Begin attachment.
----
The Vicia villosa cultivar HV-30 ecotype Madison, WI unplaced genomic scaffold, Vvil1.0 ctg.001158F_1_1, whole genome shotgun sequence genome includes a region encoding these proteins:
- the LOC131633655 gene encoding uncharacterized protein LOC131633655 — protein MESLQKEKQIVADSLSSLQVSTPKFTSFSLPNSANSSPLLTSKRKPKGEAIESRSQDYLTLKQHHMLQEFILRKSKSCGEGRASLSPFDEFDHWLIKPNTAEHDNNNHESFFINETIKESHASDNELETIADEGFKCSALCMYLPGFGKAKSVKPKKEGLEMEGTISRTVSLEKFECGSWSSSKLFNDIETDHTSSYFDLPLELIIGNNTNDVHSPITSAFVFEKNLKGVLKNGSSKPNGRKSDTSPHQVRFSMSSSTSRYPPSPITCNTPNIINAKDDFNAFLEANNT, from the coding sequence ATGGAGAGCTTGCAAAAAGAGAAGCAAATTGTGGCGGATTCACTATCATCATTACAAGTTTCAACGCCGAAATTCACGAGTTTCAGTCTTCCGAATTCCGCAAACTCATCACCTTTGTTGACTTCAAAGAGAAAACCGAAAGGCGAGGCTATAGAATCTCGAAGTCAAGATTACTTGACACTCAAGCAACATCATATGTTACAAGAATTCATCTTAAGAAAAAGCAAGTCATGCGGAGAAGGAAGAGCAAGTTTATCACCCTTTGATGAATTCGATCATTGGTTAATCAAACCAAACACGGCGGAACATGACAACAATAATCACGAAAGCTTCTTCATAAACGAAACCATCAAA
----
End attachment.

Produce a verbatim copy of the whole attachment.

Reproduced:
The Vicia villosa cultivar HV-30 ecotype Madison, WI unplaced genomic scaffold, Vvil1.0 ctg.001158F_1_1, whole genome shotgun sequence genome includes a region encoding these proteins:
- the LOC131633655 gene encoding uncharacterized protein LOC131633655 — protein MESLQKEKQIVADSLSSLQVSTPKFTSFSLPNSANSSPLLTSKRKPKGEAIESRSQDYLTLKQHHMLQEFILRKSKSCGEGRASLSPFDEFDHWLIKPNTAEHDNNNHESFFINETIKESHASDNELETIADEGFKCSALCMYLPGFGKAKSVKPKKEGLEMEGTISRTVSLEKFECGSWSSSKLFNDIETDHTSSYFDLPLELIIGNNTNDVHSPITSAFVFEKNLKGVLKNGSSKPNGRKSDTSPHQVRFSMSSSTSRYPPSPITCNTPNIINAKDDFNAFLEANNT, from the coding sequence ATGGAGAGCTTGCAAAAAGAGAAGCAAATTGTGGCGGATTCACTATCATCATTACAAGTTTCAACGCCGAAATTCACGAGTTTCAGTCTTCCGAATTCCGCAAACTCATCACCTTTGTTGACTTCAAAGAGAAAACCGAAAGGCGAGGCTATAGAATCTCGAAGTCAAGATTACTTGACACTCAAGCAACATCATATGTTACAAGAATTCATCTTAAGAAAAAGCAAGTCATGCGGAGAAGGAAGAGCAAGTTTATCACCCTTTGATGAATTCGATCATTGGTTAATCAAACCAAACACGGCGGAACATGACAACAATAATCACGAAAGCTTCTTCATAAACGAAACCATCAAA